Kathleen Moore, MD: And how long would you continue that, indefinitely? This is someone who is potentially curative, but maybe not.

David O’Malley, MD: We debate this; the trials are 2 years. Almost all the trials are 2 years. I’ve been sticking with that, particularly if they have a complete response or if they just have a small lymph node. At the core, as an oncologist, I still say, “Are you kidding me? I’m going to stop a therapy just giving them 2 years?” I have tended to stop it at that 2 years, watch them closely, usually do scans every 3 months, and then reintroduce the IO [immuno-oncology] if they start to show progression. I can tell you, when I’ve had the opportunity to stop, in uterine cancer, I don’t know if I’ve had to restart. In cervix cancer, I’ve had to restart.

Kathleen Moore, MD: That’s another area where I think melanoma is way ahead of us, and in these sort of retreatments we need to catch up a bit to know how best to take care of these patients. It’s a bit of a data-free zone that may kind of harm patients because we may hold them on it for longer than they need it, just based on our own discomfort with discontinuation of something that’s working.

David O’Malley, MD: You’re treating the oncologist, rather than the patient.What do you do, Dr Moore? Are you stopping at 2 years if she has persistent disease vs CR?

Kathleen Moore, MD: If I have someone who is in a CR, I do stop at 2 years. I think if I have known disease that’s being held stable, I get a little uncomfortable and I do have a conversation with the patient about it. Just to add a little more voodoo onto it, I do follow in these patients, I send the BESPOKE ctDNA [circulating tumor DNA] test for minimal residual disease, and I watch that as well. Sometimes it’s interesting with immunotherapy, you think you’re following disease, and they had ctDNA that could be measured and then it’s gone, but you still see these nodes or something on the imaging, and they have no circulating tumor DNA. So I don’t know if it correlates it or not, but it makes me feel a little better about stopping it when the patient wants to stop. All of what I just said is completely data free, no data.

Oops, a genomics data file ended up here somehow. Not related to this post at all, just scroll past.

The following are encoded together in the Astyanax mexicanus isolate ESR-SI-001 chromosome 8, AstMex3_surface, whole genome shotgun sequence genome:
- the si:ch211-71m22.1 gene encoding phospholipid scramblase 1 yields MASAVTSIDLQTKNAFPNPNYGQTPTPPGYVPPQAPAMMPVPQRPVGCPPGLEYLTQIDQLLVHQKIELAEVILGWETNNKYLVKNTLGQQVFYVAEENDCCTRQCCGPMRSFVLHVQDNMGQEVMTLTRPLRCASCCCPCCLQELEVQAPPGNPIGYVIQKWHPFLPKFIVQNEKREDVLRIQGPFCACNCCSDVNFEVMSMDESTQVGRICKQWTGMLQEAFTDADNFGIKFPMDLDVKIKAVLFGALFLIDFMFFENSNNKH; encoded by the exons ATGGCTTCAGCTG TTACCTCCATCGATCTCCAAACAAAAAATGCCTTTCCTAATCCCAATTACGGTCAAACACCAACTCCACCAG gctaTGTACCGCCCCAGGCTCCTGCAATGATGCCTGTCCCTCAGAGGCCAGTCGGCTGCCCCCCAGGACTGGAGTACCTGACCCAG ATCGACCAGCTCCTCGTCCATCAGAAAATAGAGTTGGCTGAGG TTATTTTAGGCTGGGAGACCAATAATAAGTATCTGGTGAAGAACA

David O’Malley, MD: No. And I think as we look at this and say, that anxiety of that thickening, right? This patient would continue to have thickening in their bladder. Do you do a cystoscope to look and see if they have persistent disease? The uterus is not going away, so she’s going to have disease. This is a case that if she did get that complete response, then I would definitely do a hysterectomy at that point. Get that disease out and make sure she doesn’t have persistent disease, if you can, and you can get in the planes without requiring a major bladder resection.

Kathleen Moore, MD: Yes,I really love getting the primary tumor out.

Transcript edited for clarity.